Jeremy Lin on esports: 'It's the unique talent of the players that is the draw'

NBA player Jeremy Lin attends Dota 2's The International 6 tournament in Seattle. Lin is a big Dota fan and longtime player. Michael Hanson for ESPN

Jeremy Lin never got a chance to play basketball at the KeyArena. The Seattle SuperSonics left to become the Oklahoma City Thunder two years before Lin made his debut in the NBA in 2010. The KeyArena to him and many other esports fans and players now is best known as the home of The International, the annual Dota 2 tournament, which has been held in Seattle since 2011.

The prize pool for this year's tournament is just over $20 million, the biggest ever in esports history. It's a prize pool larger than that of the Masters, Tour de France or the Kentucky Derby. The winning team will walk away with a little over $9 million. To put that figure into context, Lin made $762,195 during the height of "Linsanity" while he was with the New York Knicks four years ago.

"There was a basketball tournament this year that had a $2 million cash prize, and people were saying how crazy that was, and this is 10 times that," Lin said. "It just shows that gaming is so much further along than people understand. If you look globally, gaming is huge, and it just shows there's significant interest and it's accessible. Anybody can play anytime, anywhere, as long as you have good internet."

Lin was one of the thousands of fans who packed the KeyArena for five days leading into Sunday's final. He has been playing Dota since he was 16 years old with his brothers Josh and Joseph. He says he still plays three to four times a week, even during the NBA season, especially on the road, when he's in his hotel room.

"They were playing and I started playing just because I wanted to hang out with them," Lin said of his brothers. "At first it was an awful game, because I was going 0 for 10 every single game with Bounty Hunter. How do you go 0 for 10 with Bounty Hunter? But eventually when I started to learn the game and get better, I started realizing this is like basketball. It's about having each other's back, being loyal, being at that right place at the right time, outsmarting the other team. And there's this huge mental component in this competition that I've always thrived off of. That's why I love playing it."

As he walked around the KeyArena, passing fans in costumes and hearing the roar of the sold-out crowd in the background, he said there isn't much of a difference between esports and traditional sports, even though traditional sports fans might be confused by the draw of watching two teams of five players, enclosed in soundproof glass cases, play on giant HD screens hanging above them.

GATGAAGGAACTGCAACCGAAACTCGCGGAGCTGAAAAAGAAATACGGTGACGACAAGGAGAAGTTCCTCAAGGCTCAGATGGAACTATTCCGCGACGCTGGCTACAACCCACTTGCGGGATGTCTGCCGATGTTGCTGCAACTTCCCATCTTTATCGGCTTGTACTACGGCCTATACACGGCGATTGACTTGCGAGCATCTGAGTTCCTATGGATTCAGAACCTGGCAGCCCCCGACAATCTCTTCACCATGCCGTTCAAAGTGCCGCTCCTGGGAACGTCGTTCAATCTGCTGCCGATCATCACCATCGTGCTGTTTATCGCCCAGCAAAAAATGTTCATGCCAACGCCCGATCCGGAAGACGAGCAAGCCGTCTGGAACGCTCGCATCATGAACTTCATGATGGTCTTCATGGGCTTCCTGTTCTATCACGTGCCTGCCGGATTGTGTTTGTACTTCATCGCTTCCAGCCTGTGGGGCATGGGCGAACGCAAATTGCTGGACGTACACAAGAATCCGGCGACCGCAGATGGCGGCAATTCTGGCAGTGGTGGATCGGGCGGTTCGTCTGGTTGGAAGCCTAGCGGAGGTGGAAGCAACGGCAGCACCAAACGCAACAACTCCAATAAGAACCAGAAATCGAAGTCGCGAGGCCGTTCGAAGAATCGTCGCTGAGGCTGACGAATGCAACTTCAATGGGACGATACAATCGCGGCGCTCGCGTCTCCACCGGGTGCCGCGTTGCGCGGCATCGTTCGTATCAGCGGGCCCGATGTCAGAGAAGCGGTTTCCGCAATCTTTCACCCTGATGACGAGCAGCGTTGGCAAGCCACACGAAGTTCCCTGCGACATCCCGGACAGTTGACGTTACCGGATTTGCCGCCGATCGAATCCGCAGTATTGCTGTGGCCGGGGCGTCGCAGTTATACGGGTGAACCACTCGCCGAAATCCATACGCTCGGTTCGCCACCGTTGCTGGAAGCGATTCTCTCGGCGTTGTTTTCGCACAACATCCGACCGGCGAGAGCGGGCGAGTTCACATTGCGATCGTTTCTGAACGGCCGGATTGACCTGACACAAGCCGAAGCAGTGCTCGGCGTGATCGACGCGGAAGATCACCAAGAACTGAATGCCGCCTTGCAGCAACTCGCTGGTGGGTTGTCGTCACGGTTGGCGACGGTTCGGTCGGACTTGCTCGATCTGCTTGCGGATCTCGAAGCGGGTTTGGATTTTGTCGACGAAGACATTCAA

"You get to see the best players, you get to experience the environment, and I'm just a fan of the game," Lin said. "It's like going to the NBA Finals and watching it. Any basketball fan would want to do that, so for me, I love coming here and experiencing it. It's not any different than traditional sports. When we come here and we watch these players playing in front of us, they're doing things we can't do, which is really the big draw.

"They're doing something that everyone loves doing, but they just do it at another level and they're extremely talented. That's why you have this fanaticism, and that's why you have people lined up at midnight asking for autographs."

"It's really not any different than sports," Lin continued, "except with sports there's more of a physical component of you doing it yourself, whereas in video games you're just controlling a hero that does the same thing. It's the unique talent of the players that is the draw."

The popularity of the game internationally and the accessibility of the game, which is free to play on your computer, lead Lin to believe that maybe Dota or esports, in general, could one day officially be part of the Olympics. If you're laughing, take a look at some of the sports currently in the Summer Games' rotation that have a fraction of the fan base and prize money currently involved in esports.

"It'll take a long time, but if it were up to me, I'd wish it were faster," Lin said. "If I'm guessing, it'll take five to 10 years."

"There's no ceiling in terms of how big it can get," he added. "I think e-gaming is going to follow the trends of society, when you look at Pokemon Go and how accessible iPhones and iPads are. Now everyone has access to iPhones and iPads around the world, and that's going to make e-gaming grow even more. Everyone is investing a lot of money in tech. I have no idea how big it's going to get, but I do know this is only the beginning."

Lin, who signed a three-year, $36 million deal with the Brooklyn Nets last month, is looking at getting more involved in esports by investing in an esports team. He wouldn't be the first athlete to do so, after Rick Fox founded Echo Fox last year. Shaquille O'Neal, Alex Rodriguez and Jimmy Rollins also teamed up to invest in NRG Esports.

"I'm looking into these opportunities, and it's authentic, because I play the game three to four times a week and I have since I was 16 years old," Lin said. "I've been playing for the last 11 years, every week, several times, so it's something I love doing. So I'm definitely trying to get into this space as much as I can.

"We're still talking about endorsements. I'm an NBA player, and I'm taken care of very well. When I endorse a team, I'll take care of the team very well. I hope to [take] my experience from the NBA and bring it to esports."

Despite the growing prize money and Lin's love for the game, however, don't look for Lin to make a run at a second career as a professional Dota player after he's done with basketball.

"I have too much respect for what they're doing, and I'm too old to do what they do," Lin said. "These are all young guys, and I'm going into the prime of my basketball career, so I'm going to stay in my lane."